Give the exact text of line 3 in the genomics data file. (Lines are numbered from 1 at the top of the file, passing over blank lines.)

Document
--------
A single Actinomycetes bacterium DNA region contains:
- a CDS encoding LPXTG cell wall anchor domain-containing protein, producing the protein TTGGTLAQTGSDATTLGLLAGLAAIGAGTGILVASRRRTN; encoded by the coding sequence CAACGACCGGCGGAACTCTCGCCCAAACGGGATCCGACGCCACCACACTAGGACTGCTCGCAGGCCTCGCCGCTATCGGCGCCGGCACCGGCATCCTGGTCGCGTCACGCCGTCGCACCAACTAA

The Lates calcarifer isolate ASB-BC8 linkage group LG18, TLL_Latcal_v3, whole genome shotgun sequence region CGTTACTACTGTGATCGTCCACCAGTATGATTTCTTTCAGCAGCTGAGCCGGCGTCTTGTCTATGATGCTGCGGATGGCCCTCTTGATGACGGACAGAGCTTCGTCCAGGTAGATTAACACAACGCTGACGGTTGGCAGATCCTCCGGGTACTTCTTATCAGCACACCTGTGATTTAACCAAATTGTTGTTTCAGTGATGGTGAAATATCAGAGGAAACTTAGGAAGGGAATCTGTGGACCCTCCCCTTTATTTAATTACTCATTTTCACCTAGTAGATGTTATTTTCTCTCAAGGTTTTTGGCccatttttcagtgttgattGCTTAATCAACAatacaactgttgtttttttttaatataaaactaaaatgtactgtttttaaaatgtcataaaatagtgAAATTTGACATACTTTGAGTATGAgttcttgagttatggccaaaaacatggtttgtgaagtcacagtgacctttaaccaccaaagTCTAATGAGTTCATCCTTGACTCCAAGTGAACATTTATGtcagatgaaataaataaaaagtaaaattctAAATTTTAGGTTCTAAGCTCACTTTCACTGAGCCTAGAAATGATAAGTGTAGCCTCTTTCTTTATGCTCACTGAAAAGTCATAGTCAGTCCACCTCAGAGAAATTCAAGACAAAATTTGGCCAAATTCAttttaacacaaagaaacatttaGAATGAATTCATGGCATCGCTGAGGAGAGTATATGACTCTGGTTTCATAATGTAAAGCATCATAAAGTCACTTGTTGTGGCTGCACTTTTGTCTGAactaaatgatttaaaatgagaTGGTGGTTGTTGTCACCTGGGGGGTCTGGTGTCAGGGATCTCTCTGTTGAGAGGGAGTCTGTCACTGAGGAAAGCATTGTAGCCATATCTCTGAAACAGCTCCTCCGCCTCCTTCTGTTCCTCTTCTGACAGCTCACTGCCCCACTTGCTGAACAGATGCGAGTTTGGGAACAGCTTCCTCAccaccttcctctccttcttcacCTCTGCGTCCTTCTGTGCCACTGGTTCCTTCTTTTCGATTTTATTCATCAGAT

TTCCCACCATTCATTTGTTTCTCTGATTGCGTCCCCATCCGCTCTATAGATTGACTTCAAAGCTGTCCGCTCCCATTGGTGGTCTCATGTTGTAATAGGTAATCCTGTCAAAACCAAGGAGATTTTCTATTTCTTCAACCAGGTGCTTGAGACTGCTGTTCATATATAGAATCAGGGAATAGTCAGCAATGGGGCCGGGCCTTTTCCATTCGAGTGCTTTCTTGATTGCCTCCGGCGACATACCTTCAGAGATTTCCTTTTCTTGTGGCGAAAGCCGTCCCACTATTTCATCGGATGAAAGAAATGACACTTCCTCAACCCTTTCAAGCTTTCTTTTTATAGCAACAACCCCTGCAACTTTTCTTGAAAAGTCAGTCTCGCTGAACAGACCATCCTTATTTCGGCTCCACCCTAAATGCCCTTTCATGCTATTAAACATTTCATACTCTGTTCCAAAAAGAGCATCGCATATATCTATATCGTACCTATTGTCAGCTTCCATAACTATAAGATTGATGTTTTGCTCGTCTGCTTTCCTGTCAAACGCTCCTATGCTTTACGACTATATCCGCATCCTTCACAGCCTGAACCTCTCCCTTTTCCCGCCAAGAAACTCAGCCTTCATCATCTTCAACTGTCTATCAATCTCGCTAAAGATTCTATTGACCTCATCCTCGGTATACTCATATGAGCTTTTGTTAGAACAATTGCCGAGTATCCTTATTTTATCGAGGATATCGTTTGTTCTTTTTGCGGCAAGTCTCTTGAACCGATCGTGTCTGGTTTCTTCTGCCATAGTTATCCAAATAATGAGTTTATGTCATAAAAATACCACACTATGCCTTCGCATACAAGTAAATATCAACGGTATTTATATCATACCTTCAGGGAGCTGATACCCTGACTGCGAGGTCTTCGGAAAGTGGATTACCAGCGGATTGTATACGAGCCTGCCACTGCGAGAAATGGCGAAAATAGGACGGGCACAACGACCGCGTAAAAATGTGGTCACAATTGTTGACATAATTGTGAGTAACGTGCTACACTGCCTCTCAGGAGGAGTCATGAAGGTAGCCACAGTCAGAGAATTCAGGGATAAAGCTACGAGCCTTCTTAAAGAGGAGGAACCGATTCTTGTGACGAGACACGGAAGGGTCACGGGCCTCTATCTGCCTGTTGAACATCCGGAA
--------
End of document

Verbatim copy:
The Lates calcarifer isolate ASB-BC8 linkage group LG18, TLL_Latcal_v3, whole genome shotgun sequence region CGTTACTACTGTGATCGTCCACCAGTATGATTTCTTTCAGCAGCTGAGCCGGCGTCTTGTCTATGATGCTGCGGATGGCCCTCTTGATGACGGACAGAGCTTCGTCCAGGTAGATTAACACAACGCTGACGGTTGGCAGATCCTCCGGGTACTTCTTATCAGCACACCTGTGATTTAACCAAATTGTTGTTTCAGTGATGGTGAAATATCAGAGGAAACTTAGGAAGGGAATCTGTGGACCCTCCCCTTTATTTAATTACTCATTTTCACCTAGTAGATGTTATTTTCTCTCAAGGTTTTTGGCccatttttcagtgttgattGCTTAATCAACAatacaactgttgtttttttttaatataaaactaaaatgtactgtttttaaaatgtcataaaatagtgAAATTTGACATACTTTGAGTATGAgttcttgagttatggccaaaaacatggtttgtgaagtcacagtgacctttaaccaccaaagTCTAATGAGTTCATCCTTGACTCCAAGTGAACATTTATGtcagatgaaataaataaaaagtaaaattctAAATTTTAGGTTCTAAGCTCACTTTCACTGAGCCTAGAAATGATAAGTGTAGCCTCTTTCTTTATGCTCACTGAAAAGTCATAGTCAGTCCACCTCAGAGAAATTCAAGACAAAATTTGGCCAAATTCAttttaacacaaagaaacatttaGAATGAATTCATGGCATCGCTGAGGAGAGTATATGACTCTGGTTTCATAATGTAAAGCATCATAAAGTCACTTGTTGTGGCTGCACTTTTGTCTGAactaaatgatttaaaatgagaTGGTGGTTGTTGTCACCTGGGGGGTCTGGTGTCAGGGATCTCTCTGTTGAGAGGGAGTCTGTCACTGAGGAAAGCATTGTAGCCATATCTCTGAAACAGCTCCTCCGCCTCCTTCTGTTCCTCTTCTGACAGCTCACTGCCCCACTTGCTGAACAGATGCGAGTTTGGGAACAGCTTCCTCAccaccttcctctccttcttcacCTCTGCGTCCTTCTGTGCCACTGGTTCCTTCTTTTCGATTTTATTCATCAGAT